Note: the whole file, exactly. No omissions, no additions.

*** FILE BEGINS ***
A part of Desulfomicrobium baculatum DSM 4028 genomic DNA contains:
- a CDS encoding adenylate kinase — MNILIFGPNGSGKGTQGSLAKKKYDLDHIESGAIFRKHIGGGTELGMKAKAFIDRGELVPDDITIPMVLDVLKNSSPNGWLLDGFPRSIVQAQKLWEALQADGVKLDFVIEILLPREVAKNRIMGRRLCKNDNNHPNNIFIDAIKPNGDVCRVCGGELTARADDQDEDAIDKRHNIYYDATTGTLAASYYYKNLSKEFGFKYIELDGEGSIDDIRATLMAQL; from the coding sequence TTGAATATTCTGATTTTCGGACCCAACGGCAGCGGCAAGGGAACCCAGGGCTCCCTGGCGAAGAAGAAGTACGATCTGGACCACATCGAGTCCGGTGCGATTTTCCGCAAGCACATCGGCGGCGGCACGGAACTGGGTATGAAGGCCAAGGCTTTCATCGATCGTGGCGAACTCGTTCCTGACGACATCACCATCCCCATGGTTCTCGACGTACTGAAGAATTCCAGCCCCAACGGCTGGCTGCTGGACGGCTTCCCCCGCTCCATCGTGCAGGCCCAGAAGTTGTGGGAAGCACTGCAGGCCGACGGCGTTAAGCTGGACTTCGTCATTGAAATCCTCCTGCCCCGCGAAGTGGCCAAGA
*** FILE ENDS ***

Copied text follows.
A part of Desulfomicrobium baculatum DSM 4028 genomic DNA contains:
- a CDS encoding adenylate kinase — MNILIFGPNGSGKGTQGSLAKKKYDLDHIESGAIFRKHIGGGTELGMKAKAFIDRGELVPDDITIPMVLDVLKNSSPNGWLLDGFPRSIVQAQKLWEALQADGVKLDFVIEILLPREVAKNRIMGRRLCKNDNNHPNNIFIDAIKPNGDVCRVCGGELTARADDQDEDAIDKRHNIYYDATTGTLAASYYYKNLSKEFGFKYIELDGEGSIDDIRATLMAQL; from the coding sequence TTGAATATTCTGATTTTCGGACCCAACGGCAGCGGCAAGGGAACCCAGGGCTCCCTGGCGAAGAAGAAGTACGATCTGGACCACATCGAGTCCGGTGCGATTTTCCGCAAGCACATCGGCGGCGGCACGGAACTGGGTATGAAGGCCAAGGCTTTCATCGATCGTGGCGAACTCGTTCCTGACGACATCACCATCCCCATGGTTCTCGACGTACTGAAGAATTCCAGCCCCAACGGCTGGCTGCTGGACGGCTTCCCCCGCTCCATCGTGCAGGCCCAGAAGTTGTGGGAAGCACTGCAGGCCGACGGCGTTAAGCTGGACTTCGTCATTGAAATCCTCCTGCCCCGCGAAGTGGCCAAGA